The Town of Concord is largely a success story when it comes to achieving affordable housing goals - it exceeded the state's c.40B 10% goal, it has allocated millions of dollars of Community Preservation Act funds for local initiative projects, and it has flexible zoning provisions to encourage development of affordable housing. However, Concord's affordable housing issues are not solved and the town recognizes there are many community benefits from continuing to address its well documented housing needs. With an aging population and a community that is not affordable for the average household in the region or even to Concord’s existing households, how can Concord both improve the likelihood that residents can age in the community while increasing affordable options for young families and professionals? Online survey and community workshop results point to opportunities and solutions identified by residents themselves.
Across both the survey and the forum, participants identified the following priorities:
- Small Homes: Preserve existing small homes and encourage the construction of small homes, particularly energy-efficient homes.
- Housing Options: Increase residents’ ability to age in the community with increased housing options and services to enable older adults to downsize but stay in the community.
- Mixed Price Ranges and Affordable Housing: Create homes in a mix of price ranges, including affordable homes for families.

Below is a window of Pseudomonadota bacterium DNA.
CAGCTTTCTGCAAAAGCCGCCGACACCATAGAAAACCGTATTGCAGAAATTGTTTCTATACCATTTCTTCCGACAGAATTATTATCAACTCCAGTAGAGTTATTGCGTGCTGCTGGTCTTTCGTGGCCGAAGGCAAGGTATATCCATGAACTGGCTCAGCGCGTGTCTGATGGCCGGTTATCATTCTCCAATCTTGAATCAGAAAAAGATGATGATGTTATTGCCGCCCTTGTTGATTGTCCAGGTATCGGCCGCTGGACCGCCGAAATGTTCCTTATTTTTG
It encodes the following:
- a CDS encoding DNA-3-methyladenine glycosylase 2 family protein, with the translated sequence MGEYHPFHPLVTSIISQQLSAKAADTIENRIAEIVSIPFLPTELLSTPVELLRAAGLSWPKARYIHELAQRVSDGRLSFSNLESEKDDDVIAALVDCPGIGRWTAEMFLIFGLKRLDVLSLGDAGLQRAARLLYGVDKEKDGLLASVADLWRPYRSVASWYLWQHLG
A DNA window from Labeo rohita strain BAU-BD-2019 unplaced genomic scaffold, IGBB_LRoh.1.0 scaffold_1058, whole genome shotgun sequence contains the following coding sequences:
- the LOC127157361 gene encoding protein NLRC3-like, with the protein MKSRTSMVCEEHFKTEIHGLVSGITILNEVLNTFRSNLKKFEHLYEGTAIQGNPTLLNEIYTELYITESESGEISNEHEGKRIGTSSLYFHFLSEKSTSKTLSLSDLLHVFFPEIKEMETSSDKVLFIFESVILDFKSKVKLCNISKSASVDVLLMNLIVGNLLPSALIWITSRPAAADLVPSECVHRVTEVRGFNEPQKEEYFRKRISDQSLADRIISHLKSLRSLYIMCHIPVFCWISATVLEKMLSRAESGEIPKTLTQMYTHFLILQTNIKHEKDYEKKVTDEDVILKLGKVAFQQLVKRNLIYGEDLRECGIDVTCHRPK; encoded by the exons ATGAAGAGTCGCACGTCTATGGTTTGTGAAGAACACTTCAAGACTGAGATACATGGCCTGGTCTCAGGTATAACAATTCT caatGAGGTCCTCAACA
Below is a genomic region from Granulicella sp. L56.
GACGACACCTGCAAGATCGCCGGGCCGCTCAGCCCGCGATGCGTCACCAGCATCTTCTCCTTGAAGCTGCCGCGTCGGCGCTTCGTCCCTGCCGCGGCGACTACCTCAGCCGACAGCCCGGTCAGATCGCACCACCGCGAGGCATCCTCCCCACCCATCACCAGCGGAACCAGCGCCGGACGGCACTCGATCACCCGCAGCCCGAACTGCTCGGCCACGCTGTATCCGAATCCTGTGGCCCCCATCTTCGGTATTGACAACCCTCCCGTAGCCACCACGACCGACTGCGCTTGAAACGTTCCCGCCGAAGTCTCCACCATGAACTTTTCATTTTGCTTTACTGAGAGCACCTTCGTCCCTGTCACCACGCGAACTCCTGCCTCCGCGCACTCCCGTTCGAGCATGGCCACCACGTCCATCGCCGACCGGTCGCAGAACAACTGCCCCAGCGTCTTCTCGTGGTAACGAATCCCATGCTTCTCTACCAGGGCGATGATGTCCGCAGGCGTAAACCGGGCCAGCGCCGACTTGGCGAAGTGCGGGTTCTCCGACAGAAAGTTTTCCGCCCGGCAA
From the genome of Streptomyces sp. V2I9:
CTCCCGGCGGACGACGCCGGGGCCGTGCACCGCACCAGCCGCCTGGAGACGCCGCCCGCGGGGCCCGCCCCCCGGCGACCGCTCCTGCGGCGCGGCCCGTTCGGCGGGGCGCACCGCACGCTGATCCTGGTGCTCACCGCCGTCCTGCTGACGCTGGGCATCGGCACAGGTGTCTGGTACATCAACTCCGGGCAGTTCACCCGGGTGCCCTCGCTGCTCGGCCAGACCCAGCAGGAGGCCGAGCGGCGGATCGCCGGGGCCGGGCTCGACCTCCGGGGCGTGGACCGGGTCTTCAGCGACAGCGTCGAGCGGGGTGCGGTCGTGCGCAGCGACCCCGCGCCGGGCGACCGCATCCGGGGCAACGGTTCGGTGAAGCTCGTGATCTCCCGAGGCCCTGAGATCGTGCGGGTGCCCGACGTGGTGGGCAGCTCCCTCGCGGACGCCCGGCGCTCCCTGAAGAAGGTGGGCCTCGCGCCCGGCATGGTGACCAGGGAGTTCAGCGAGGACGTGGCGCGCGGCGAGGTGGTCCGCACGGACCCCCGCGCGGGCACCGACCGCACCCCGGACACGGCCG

- Diverse Housing Options Near Villages: Develop housing options close to village centers and with convenient access to public transit and shops.
Workshop's Interactive Exercises
To achieve workshop objectives, JM Goldson facilitated interactive exercises that engaged workshop participants and fostered focused discussion. The workshop consisted of two group exercises, as well as digital group polling and small group discussions.
Digital group polling enables participants to learn about themselves and the group while also gathering information about housing and affordability. Many of the polling questions were presented to test knowledge and inform participants on local and regional housing need. The exercise emphasized that Concord is not affordable for households earning the regional or Concord median income.
With Concord’s home values - median home price was about $775,000 - most of the homes on the market wouldn't be within the reach of existing Concord residents. Concord households earning the Town’s median income of $134,705 could afford to buy a home of up to about $460,000.
Group exercise #1 was an ice breaker exercise that consisted of questions designed to get participants talking about the types of homes they have lived in throughout their lives and what type of home they hope to live in someday, if different than their current homes.
The purpose of group exercise #2 was to generate discussion about Concord’s 2010 Housing Production Plan and to help set policy-direction for the 2015 update.
JM Goldon is working with the Regional Housing Services Office and the Town to develop a draft Housing Production Plan that will include goals and strategies based on an updated housing needs assessment as well as the survey and workshop feedback. The draft will be available for community review in early November.